Astronauts are not always aware of their
orientation due to the lack of gravity. In the International Space Station,
astronauts determine their orientation on the basis of visual cues as far as
they are available. The presentation of a tactile orientation cue can enlarge
the orientation awareness of the astronaut and therefore his performance, safety
and comfort. During his mission to the ISS, an ESA astronaut will extensively
test this principle of a tactile orientation cue. The concept is based on presenting
an artificial gravity vector as a location on the torso.
We developed the concept and a model to support the astronaut with a tactile display consisting of 56 vibrating elements on the torso. The location of vibration intuitively presents where down is in the reference frame the astronaut chooses.
On the basis of the specifications we formulated, Dutch Space in Leiden built a space-rated tactile vest. At TNO Human Factors, we have worked out two experiments, including a specific taskbattery, and wrote the in-flight and training procedures. The taskbattery consists of five tasks that will be completed in different conditions and will be repeated on several days during the mission so we can study the effects of adaptation to microgravity. The pilot studies that we did with the astronaut and his subjective evaluation are promising.
The knowledge we gather in the present experiment is of eminent importance for the development and applications of tactile displays for orientation task, such as the displays we develop for military pilots. Other (military) applications to which we expect a spin-off are divers, soldiers, visually handicapped, emergency services, and the automobile and sport industry.
Jan B.F. van Erp, TNO Human Factors, Kampweg 5, PO Box 23, 3769 ZG Soesterberg, The Netherlands, Vanerp@tm.tno.nl, +31 346 356 458 (voice), +31 346 353 977 (fax)
Dutch Space, Newtonweg 1, Leiden, The Netherlands, Phone +31 (0) 71 524 5716, Fax +31 (0) 71 524 5499
Introduction: SUIT is a tactile display that tells the astronauts where down is. The display developed for André Kuipers consists of 56 small vibrating elements (like those in mobile phones) attached to the torso in a matrix form. The location of vibration indicates the direction of ‘down’, like an artificial gravity vector. Since the localised vibration of an element is directly mapped to the body coordinates, the vibrating vest is an intuitive and fast way to present spatial information (this is also known as the "tap on the shoulder" principle). The user can choose his own reference system, that is, decide what up and down is. The astronaut’s orientation is accurately measured by three gyroscopes integrated in the vest. The concept behind SUIT and the experiments are developed by TNO Human Factors in Soesterberg, The Netherlands with financial support from TNO and The Royal Netherlands Air force The hardware is built by Dutch Space, The Netherlands, on specifications of TNO and financed by NIVR and the Ministry of Economic Affairs.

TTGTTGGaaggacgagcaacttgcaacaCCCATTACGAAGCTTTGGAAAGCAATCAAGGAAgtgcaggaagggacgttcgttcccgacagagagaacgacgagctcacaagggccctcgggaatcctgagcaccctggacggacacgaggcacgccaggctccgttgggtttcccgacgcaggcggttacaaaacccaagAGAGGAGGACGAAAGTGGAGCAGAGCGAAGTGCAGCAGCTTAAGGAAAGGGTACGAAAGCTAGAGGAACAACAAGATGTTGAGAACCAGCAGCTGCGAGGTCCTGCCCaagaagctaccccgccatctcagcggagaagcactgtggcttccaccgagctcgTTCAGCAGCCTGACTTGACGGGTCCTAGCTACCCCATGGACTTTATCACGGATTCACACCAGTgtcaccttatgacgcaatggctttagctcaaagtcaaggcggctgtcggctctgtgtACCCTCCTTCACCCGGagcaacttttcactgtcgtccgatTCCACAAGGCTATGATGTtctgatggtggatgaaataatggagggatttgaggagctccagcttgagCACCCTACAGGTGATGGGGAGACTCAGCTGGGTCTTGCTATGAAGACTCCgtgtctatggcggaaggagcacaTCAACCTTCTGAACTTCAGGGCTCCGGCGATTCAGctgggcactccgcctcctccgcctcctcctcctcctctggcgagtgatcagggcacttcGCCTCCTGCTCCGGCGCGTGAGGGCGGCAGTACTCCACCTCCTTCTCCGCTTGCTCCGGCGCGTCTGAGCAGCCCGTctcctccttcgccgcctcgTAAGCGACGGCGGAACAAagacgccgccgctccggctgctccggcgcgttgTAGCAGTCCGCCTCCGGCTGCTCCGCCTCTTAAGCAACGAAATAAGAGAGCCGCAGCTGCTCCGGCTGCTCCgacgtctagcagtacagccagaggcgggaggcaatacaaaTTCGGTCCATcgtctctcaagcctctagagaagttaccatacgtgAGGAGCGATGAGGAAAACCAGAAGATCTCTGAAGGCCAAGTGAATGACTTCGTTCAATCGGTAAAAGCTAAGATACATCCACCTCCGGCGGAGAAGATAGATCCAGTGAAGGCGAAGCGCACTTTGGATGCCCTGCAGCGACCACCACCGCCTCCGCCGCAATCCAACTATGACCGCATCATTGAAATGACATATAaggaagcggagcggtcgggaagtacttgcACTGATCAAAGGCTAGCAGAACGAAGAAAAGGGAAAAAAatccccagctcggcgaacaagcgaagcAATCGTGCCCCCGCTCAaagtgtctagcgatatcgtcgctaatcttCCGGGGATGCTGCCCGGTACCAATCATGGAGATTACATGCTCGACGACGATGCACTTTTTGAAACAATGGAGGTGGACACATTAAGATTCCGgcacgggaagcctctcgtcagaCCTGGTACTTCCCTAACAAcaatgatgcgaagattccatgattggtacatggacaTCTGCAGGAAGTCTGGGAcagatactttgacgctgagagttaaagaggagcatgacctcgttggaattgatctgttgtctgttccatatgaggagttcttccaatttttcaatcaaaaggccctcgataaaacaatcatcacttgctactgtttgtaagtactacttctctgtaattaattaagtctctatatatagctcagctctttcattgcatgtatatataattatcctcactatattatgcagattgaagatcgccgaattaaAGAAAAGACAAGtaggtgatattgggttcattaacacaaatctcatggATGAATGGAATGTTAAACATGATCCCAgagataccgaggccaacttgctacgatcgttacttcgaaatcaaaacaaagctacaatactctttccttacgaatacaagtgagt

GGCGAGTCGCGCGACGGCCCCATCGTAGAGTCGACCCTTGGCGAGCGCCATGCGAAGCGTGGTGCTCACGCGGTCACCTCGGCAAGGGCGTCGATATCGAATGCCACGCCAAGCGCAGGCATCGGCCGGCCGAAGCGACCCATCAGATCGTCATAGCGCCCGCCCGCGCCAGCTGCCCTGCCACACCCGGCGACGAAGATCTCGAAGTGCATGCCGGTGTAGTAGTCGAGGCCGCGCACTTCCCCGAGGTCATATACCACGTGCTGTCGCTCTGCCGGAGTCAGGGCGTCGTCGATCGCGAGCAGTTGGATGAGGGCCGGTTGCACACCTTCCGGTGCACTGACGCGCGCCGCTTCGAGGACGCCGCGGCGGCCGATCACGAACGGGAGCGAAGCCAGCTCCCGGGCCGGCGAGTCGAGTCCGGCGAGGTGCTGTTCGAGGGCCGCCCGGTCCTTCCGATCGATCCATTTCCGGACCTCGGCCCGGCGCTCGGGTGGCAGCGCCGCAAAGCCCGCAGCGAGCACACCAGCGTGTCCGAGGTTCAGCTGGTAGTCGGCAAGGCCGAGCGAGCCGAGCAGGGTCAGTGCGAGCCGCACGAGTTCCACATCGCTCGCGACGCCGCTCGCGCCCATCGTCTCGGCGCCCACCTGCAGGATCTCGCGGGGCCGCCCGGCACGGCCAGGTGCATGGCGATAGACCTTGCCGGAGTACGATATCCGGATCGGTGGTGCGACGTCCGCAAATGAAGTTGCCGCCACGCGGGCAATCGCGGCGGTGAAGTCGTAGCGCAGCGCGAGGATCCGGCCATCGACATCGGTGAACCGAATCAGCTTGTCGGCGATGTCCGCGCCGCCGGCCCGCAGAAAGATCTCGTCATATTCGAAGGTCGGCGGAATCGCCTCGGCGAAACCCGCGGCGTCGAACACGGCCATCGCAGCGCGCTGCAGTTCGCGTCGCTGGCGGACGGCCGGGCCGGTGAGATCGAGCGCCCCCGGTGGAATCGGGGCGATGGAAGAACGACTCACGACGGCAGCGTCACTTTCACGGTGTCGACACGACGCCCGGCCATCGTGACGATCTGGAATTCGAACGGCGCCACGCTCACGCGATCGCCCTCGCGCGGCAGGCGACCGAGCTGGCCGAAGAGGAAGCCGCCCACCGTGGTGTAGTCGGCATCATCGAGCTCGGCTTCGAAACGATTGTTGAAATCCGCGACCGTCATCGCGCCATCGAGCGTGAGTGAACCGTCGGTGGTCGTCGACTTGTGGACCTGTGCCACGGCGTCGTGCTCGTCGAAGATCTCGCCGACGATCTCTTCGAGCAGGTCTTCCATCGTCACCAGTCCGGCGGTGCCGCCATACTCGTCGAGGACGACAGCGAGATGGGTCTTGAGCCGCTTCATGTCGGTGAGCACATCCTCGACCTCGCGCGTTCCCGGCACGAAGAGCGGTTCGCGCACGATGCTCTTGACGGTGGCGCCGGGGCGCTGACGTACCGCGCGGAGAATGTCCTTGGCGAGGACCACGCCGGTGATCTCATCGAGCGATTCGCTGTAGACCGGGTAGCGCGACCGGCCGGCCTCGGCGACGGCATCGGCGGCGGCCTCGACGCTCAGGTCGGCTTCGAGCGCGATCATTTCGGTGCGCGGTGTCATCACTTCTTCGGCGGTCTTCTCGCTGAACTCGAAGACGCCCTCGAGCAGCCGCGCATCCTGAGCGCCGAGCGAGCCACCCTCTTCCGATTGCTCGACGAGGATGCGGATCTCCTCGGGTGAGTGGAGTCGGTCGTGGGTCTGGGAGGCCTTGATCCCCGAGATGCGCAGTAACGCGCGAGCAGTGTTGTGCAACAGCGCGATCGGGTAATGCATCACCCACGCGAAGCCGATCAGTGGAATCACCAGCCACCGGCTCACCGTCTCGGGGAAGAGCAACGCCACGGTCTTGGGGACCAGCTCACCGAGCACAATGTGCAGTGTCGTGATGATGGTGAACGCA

Figure 1: The artificial gravity vector metaphor ‘translates’ down into a location on the astronaut’s torso. The arrow represents a fixed rfeference atfificial gravity vector.
Rationale: In everyday life, we gather information
about the world around us via different sensory systems, including our proprioceptive
and cutaneous senses. When the information that comes through one of our senses
is degraded, for example when wearing protective earphones, our performance
and comfort will be negatively affected. A microgravity environment not only
degrades but even lacks specific sensory information. Especially the proprioceptive
and cutaneous senses are affected. For example, there is no pressure on the
sole of the feet when standing, and there are no g-forces to overcome when positioning
limbs or that pulls clothing to the skin. This sensory deprivation affects the
way astronauts perceive their subjective vertical. In Earth’s 1G environment,
we use four cues to determine the subjective vertical: visual cues, vestibular
cues, proprioceptive cues and our ideotropic vector (i.e., we are inclined to
see our own body axis as vertical). On board the ISS, vestibular and proprioceptive
cues are absent.
We hypothesise that providing additional orientation information will enhance the astronauts comfort, safety and performance.
More specifically, we expect that SUIT:
André Kuipers tests the vest in the TNO rotating chair in November 2003.
final experiment schedule is still to be determined by the parties involved.
The plan is to test SUIT in two different kinds of experiments. The first is
a specific taskbattery that is focussed on gathering scientific data. The second
is a usability study in which André uses the vest during his daily life activities
to evaluate its use as a support tool.
The task battery will be performed for several days during the mission, among other things to test effects of adaptation. André will do the taskbattery in different conditions, for example with eyes open and closed and with the SUIT support on and off. The taskbattery will result in scientific data on path integration, adaptation to rotation, spatial awareness and multimodal integration. We measure objective performance (such as reaction times based on the data stored on memory cards integrated with SUIT) and perform a subjective evaluation by means of questionnaires.
Spin-in and pin-off : The major impulse for the recent developments for tactile torso displays for orientation and navigation comes from the military cockpit. However, we expect that not only astronauts and pilots can benefit from this innovative development. Spin-off is foreseen for for instance divers and people with a vestibular disorder. A simpler variant (e.g., a belt around the torso) could be very useful as a navigation display for visually handicapped, for drivers who need to keep their eyes on the road, and for firefighters who operate in smoke, dust or darkness